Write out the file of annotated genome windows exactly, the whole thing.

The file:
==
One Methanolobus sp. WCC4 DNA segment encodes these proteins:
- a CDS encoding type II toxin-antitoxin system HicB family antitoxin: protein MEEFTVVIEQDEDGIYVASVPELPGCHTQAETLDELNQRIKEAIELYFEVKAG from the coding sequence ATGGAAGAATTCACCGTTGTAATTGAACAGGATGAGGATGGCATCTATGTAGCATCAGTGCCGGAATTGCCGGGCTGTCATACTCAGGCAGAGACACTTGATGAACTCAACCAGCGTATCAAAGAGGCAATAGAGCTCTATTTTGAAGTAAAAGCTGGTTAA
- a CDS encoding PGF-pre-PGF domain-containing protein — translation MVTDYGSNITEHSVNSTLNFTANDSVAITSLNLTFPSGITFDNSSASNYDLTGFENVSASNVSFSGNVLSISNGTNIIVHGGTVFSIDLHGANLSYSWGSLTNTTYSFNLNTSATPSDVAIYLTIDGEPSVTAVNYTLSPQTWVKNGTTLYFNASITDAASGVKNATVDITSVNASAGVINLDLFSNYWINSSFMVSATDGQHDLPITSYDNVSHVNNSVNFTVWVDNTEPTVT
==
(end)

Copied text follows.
One Methanolobus sp. WCC4 DNA segment encodes these proteins:
- a CDS encoding type II toxin-antitoxin system HicB family antitoxin: protein MEEFTVVIEQDEDGIYVASVPELPGCHTQAETLDELNQRIKEAIELYFEVKAG from the coding sequence ATGGAAGAATTCACCGTTGTAATTGAACAGGATGAGGATGGCATCTATGTAGCATCAGTGCCGGAATTGCCGGGCTGTCATACTCAGGCAGAGACACTTGATGAACTCAACCAGCGTATCAAAGAGGCAATAGAGCTCTATTTTGAAGTAAAAGCTGGTTAA
- a CDS encoding PGF-pre-PGF domain-containing protein — translation MVTDYGSNITEHSVNSTLNFTANDSVAITSLNLTFPSGITFDNSSASNYDLTGFENVSASNVSFSGNVLSISNGTNIIVHGGTVFSIDLHGANLSYSWGSLTNTTYSFNLNTSATPSDVAIYLTIDGEPSVTAVNYTLSPQTWVKNGTTLYFNASITDAASGVKNATVDITSVNASAGVINLDLFSNYWINSSFMVSATDGQHDLPITSYDNVSHVNNSVNFTVWVDNTEPTVT